Last Sunday, May 14, was specially hard for me. My birthday coincided with the nationwide celebration of Mother’s Day. People all over are greeting moms, telling them how they are the greatest. Watching ASAP with Jolina Magdangal hosting this special tribute to non-celebrity moms while doing the dishes was a struggle.
I cried silently, careful not to let Cris know; my fat tears mixing with the dishwashing liquid’s foamy formation on the sink. It was a good five minutes of this drama before I decided that I had enough. I searched for the remote and turned off the TV.
A friend who had a miscarriage, too, warned me about how Mother’s Day is specially difficult for us. For it is a reminder of what you have lost and what could have been. And seeing moms, especially the ones who are just pregnant or recently gave birth, hurt. You want to be happy for them, but you can’t help but feel sorry for you, too.
That’s the sad reality.
I am not a birthday person but on that day, I decided to celebrate like a normal birthday person would. I think part of me was determined not to waste the day feeling sorry for myself. That is not what Ezra would want his Mama to do.
One of my friends whom I barely talk to these past months sent me a message which struck me the most:
This year is just starting and it became the happiest and toughest at the same time. I admire that you can still stand up and offer your smile to everybody. Wishing you more doses of strength, more smiles to offer.
Cheers to your life, Dada.
And in part, he was right. I am one of the most pessimistic person I know, mostly because I believe in self-preservation. I don’t want to get my hopes up over something that will not even materialize. But through this journey, I discovered that I can be really optimistic if I wanted to. And that my strength is something that could withstand all of my weaknesses.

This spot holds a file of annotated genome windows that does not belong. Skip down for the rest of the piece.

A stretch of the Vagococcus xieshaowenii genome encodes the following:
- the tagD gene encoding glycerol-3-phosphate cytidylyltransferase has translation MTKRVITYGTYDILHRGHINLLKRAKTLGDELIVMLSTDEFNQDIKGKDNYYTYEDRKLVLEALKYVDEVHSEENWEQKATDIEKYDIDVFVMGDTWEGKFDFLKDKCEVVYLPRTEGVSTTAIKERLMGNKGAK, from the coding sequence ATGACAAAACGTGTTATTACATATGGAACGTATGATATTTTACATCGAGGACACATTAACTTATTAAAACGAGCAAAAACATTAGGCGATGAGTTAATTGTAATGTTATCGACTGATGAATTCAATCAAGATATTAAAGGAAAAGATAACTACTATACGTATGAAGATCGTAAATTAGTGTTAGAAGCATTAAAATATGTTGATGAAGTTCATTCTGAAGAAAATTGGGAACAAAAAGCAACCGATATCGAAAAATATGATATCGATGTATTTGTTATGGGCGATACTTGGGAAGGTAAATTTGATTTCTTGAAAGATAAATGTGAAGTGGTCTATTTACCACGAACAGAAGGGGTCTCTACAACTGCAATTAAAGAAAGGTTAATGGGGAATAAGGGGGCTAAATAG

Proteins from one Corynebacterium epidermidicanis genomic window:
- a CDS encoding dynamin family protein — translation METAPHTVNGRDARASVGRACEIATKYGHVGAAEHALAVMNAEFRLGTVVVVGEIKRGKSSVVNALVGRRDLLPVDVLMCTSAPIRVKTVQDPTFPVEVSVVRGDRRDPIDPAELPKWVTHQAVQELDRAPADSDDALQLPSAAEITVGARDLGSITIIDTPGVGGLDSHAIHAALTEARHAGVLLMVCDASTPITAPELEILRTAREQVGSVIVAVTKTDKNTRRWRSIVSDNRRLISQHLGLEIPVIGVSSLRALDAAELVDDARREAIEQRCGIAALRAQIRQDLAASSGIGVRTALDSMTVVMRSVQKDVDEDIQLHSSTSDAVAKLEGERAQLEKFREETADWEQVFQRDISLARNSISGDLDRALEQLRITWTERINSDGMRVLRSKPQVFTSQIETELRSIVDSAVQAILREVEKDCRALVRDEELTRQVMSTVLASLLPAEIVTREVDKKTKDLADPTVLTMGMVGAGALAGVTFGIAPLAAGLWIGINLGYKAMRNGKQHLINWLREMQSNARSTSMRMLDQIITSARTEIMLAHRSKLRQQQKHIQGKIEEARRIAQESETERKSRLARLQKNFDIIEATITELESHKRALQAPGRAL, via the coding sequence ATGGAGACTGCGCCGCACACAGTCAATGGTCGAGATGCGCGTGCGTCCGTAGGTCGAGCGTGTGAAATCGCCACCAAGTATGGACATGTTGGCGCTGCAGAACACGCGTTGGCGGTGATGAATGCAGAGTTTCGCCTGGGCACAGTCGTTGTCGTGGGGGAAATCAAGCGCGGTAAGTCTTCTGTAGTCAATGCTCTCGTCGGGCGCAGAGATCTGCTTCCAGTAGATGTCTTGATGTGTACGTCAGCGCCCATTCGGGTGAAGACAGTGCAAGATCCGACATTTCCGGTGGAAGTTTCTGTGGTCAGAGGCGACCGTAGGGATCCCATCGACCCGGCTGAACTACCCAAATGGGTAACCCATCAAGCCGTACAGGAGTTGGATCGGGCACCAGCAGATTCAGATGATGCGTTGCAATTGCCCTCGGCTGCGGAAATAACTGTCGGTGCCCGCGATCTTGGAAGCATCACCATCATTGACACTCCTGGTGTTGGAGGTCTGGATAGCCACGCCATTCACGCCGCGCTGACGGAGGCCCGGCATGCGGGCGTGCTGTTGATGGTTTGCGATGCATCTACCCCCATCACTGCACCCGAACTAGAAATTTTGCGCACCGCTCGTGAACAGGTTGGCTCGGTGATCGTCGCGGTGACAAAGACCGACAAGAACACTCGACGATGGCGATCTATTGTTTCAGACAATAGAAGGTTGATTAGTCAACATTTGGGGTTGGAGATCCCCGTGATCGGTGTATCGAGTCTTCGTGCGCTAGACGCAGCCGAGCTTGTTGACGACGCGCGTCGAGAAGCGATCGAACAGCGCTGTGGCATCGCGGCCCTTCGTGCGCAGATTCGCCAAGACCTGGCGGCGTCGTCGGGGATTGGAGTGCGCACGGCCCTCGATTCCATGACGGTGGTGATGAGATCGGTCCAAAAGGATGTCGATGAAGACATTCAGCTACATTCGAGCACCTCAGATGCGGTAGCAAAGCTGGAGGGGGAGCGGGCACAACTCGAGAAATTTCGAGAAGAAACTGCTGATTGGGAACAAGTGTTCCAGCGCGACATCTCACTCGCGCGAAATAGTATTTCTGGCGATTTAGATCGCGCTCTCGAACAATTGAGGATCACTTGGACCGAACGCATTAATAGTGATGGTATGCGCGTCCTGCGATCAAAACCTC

My sister-in-law who, coincidentally, shares her birthday with mine greeted me a ‘Happy Mother’s Day’. She insisted on it upon seeing the surprised look on my face. “You’re still a mother”, she said. Thinking it through, she is absolutely right. I may not have a baby now but I’m currently a mother to my angel. I appreciate her bluntness sometimes. I’m so grateful to her for not skirting around the issue and trying to be polite.
One of the sweetest gifts that I got was from my brother-in-law. It was a picture of Ezra (represented by Ezra Miller as The Flash) playing with Mr. Frodo. A poem was attached to it that makes me tear up every time I read it:
Mama don’t fret. Papa be strong…
Don’t worry, Ezra. Mama and Papa are trying their best.
It took me almost a month to finish this entry. Part of me was thinking to delete this altogether because this site is becoming a wee bleak. But I found that honest writing helps in the recovery. Especially since I had a hard time talking about my real thoughts and feeling with the people around me. Sometimes I feel like having an alter ego. The public Dada is the happy Dada, while the private Dada is the one who still cry a little every night and still dwell on her what ifs.
Little by little, step by step, I’ll get there…
I already made a small achievement by congratulating a couple friend for being pregnant. And in so doing, I only felt genuine happiness. No sadness; no feeling sorry for myself.
One day at a time…
As they say, there’s always a rainbow after the rain. And right now, these two boys are the very spectrum that completes me.
Someday there might be four, five, or six of us in this rainbow. Who knows?